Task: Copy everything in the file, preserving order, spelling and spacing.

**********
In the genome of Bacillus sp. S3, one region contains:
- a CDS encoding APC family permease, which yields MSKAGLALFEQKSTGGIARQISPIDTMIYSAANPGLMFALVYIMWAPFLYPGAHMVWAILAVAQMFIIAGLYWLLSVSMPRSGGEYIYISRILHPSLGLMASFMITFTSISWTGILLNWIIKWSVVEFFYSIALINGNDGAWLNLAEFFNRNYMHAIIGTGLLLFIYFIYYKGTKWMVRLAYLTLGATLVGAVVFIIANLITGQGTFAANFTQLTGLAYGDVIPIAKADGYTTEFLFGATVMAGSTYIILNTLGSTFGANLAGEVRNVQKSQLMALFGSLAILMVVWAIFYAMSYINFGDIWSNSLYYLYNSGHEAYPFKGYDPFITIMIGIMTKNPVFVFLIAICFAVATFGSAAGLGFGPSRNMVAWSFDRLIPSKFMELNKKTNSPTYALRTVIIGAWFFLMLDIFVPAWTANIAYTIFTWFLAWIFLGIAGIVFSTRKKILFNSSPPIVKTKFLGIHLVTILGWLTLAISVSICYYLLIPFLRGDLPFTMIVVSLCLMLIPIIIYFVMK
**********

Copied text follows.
In the genome of Bacillus sp. S3, one region contains:
- a CDS encoding APC family permease, which yields MSKAGLALFEQKSTGGIARQISPIDTMIYSAANPGLMFALVYIMWAPFLYPGAHMVWAILAVAQMFIIAGLYWLLSVSMPRSGGEYIYISRILHPSLGLMASFMITFTSISWTGILLNWIIKWSVVEFFYSIALINGNDGAWLNLAEFFNRNYMHAIIGTGLLLFIYFIYYKGTKWMVRLAYLTLGATLVGAVVFIIANLITGQGTFAANFTQLTGLAYGDVIPIAKADGYTTEFLFGATVMAGSTYIILNTLGSTFGANLAGEVRNVQKSQLMALFGSLAILMVVWAIFYAMSYINFGDIWSNSLYYLYNSGHEAYPFKGYDPFITIMIGIMTKNPVFVFLIAICFAVATFGSAAGLGFGPSRNMVAWSFDRLIPSKFMELNKKTNSPTYALRTVIIGAWFFLMLDIFVPAWTANIAYTIFTWFLAWIFLGIAGIVFSTRKKILFNSSPPIVKTKFLGIHLVTILGWLTLAISVSICYYLLIPFLRGDLPFTMIVVSLCLMLIPIIIYFVMK